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Dh has given my Cat her marching orders.................

(17 Posts)
DrNortherner Fri 25-Jul-08 09:11:19


We have had her 3 years in Nov. She was born outside and has always had a bit of a ferral streak in her.

She backs off an hisses when you try to stroke her, she hisses at you if yuo walk past her, if she does allow you to stroke her one minute she is enjoying it and the next she nips you, she sprays on the radiatior in ds's bedroom and yesterday, the final straw, she weed all over ds's school shirts I had ironed and folded and left on the dining room table shock

Dh has had enough now. He says she has to go.

I love cats, and whilst she is not particularly nice I feel kind of sad.

motherinferior Fri 25-Jul-08 09:12:48

Oh dear, I am sorry. Can you get a new and nicer cat or is he in an anti-cat mood?

clayre Fri 25-Jul-08 09:12:56

aww, i would have given dh the marching orders grin

TurkeyLurkey Fri 25-Jul-08 09:13:40

Can she live outside in a shed/outhouse or something? What would you do with her as she sounds difficult to re-home?

DrNortherner Fri 25-Jul-08 09:14:01

I think he may come round to nicer cat idea. But how can you guarantee a nice cat?

DrNortherner Fri 25-Jul-08 09:14:35

I am ringing cat protection league today.

piratecat Fri 25-Jul-08 09:15:31

if she was born outside, do yo mean she IS a ferral cat?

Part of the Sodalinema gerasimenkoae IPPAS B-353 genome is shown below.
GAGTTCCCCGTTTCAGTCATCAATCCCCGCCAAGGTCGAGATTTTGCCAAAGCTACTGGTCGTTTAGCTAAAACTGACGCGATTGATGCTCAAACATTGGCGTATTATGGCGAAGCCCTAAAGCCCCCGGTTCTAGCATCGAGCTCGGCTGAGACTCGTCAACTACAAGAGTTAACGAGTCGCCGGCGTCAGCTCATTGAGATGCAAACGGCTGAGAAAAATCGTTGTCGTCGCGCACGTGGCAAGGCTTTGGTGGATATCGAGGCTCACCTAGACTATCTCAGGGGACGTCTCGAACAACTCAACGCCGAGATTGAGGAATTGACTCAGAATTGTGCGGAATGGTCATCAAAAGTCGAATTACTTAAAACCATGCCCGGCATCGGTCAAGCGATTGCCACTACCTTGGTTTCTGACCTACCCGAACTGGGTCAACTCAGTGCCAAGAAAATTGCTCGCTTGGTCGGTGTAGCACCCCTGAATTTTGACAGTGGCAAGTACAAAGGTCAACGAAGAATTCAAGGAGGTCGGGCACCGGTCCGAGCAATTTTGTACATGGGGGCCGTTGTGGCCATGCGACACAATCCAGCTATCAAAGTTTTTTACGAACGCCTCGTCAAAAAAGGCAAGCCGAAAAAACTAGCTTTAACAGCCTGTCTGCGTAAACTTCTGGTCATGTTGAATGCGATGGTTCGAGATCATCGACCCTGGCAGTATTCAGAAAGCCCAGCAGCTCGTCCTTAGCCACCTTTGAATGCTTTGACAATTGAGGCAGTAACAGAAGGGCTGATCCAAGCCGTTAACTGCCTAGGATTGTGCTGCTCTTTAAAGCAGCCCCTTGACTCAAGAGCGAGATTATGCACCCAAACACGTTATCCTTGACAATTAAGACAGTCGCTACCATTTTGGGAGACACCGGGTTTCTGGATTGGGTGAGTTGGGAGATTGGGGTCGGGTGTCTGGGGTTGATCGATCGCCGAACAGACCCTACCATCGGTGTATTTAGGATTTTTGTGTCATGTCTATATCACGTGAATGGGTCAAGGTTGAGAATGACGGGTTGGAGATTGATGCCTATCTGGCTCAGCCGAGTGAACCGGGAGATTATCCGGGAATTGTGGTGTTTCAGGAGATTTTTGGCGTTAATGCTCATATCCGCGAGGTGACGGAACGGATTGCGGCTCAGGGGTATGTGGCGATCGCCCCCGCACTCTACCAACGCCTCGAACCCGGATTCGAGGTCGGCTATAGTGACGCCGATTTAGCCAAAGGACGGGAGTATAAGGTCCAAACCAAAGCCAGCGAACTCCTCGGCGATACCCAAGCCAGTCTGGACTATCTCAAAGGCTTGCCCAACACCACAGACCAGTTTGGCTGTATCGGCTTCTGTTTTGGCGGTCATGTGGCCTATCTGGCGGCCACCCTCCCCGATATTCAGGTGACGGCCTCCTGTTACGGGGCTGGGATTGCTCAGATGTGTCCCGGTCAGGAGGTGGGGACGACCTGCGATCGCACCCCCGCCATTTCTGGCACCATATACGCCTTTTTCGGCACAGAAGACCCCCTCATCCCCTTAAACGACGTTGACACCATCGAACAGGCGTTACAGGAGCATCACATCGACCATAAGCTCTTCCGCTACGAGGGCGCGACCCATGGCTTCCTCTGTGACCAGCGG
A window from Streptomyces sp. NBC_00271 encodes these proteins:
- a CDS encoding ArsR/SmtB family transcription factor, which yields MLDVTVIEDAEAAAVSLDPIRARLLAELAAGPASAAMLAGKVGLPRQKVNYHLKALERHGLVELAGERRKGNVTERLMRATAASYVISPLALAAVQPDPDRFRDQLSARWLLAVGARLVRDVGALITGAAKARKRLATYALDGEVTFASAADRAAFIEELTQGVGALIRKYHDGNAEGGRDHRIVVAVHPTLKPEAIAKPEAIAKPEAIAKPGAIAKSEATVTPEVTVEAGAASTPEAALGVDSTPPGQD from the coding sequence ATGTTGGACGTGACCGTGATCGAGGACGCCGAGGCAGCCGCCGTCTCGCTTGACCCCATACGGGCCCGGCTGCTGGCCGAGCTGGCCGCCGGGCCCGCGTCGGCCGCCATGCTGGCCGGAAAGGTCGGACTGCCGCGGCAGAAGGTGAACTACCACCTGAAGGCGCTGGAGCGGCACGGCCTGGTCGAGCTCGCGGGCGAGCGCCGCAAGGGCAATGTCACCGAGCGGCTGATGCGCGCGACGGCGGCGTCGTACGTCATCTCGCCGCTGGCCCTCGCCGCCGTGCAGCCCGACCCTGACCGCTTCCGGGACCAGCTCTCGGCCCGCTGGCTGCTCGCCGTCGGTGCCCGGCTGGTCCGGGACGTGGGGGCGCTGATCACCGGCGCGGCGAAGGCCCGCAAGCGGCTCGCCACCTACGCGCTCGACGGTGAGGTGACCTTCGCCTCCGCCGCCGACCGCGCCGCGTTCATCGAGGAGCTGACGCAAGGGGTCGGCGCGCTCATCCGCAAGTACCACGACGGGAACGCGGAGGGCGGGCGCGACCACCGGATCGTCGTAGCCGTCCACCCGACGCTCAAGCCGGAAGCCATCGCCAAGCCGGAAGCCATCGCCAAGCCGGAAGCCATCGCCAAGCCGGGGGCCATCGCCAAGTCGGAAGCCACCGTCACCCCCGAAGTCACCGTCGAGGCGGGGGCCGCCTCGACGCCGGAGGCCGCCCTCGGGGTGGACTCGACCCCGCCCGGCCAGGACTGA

they cope better living on farms, and places they can be free. If house/home manners don't coem naturally to her, then its not her fault.

TurkeyLurkey Fri 25-Jul-08 09:16:42

But who else will want a cat that pisses on your things and isn't friendly?

TurkeyLurkey Fri 25-Jul-08 09:17:46

Can you not make her a catty version of a kennel or something so she can live outside?

DrNortherner Fri 25-Jul-08 09:18:32

No one Turkey Lurkey!!!

She was born outside yes, we homed her at about 10 weeks old. Would long time feralness (is that even a word?) have set in at that young age?

RubyRioja Fri 25-Jul-08 09:18:33

Message withdrawn at poster's request.

ILikeToMoveItMoveIt Fri 25-Jul-08 09:20:09

If she goes to the CPL will they be able to home her?

She's obviously not a domestic cat, how about trying to find a farm or stable that will take her?

It's not her fault she is the way she is, she's feral, not domestic.

fymandbean Fri 25-Jul-08 09:20:36

my mum had one of these when I was growing up -although she was house clean.... She lasted 22 years!!! She was a hardy old puss. All I can remember is getting bitten and scratched as a child, still no fear of cats at all now....

Still feral cats I wouldn't recommend with children... can you send her somewhere like a farm as the prevous poster said? ours was a superb mouser and ratter...

TurkeyLurkey Fri 25-Jul-08 09:22:02

You could make a kennel really cosy for her with straw and stuff.....once they have that feral side I think it is usually always there and very hard to get them trained as a pet.

TurkeyLurkey Fri 25-Jul-08 09:24:16

I think by ringing the CPL you are shoving the problem onto them as she's going to be hard to you live in a rural area? Anyone you know with farms who'd like a mouser? You could put a card in post office or somthing?

DrNortherner Fri 25-Jul-08 09:25:35

Hmmm, my best mates dp works on a farm actually.

I'm in N Yorks so lots of rural areas around here.

TurkeyLurkey Fri 25-Jul-08 09:28:49

There you go then! You could always offer to buy them sacks of dry cat food for them to give her as an incentive towards her keep if she were to go and live she'd be dead happy..ahhhhh <<whimsical rat catching jolly farmers wife emotion>>

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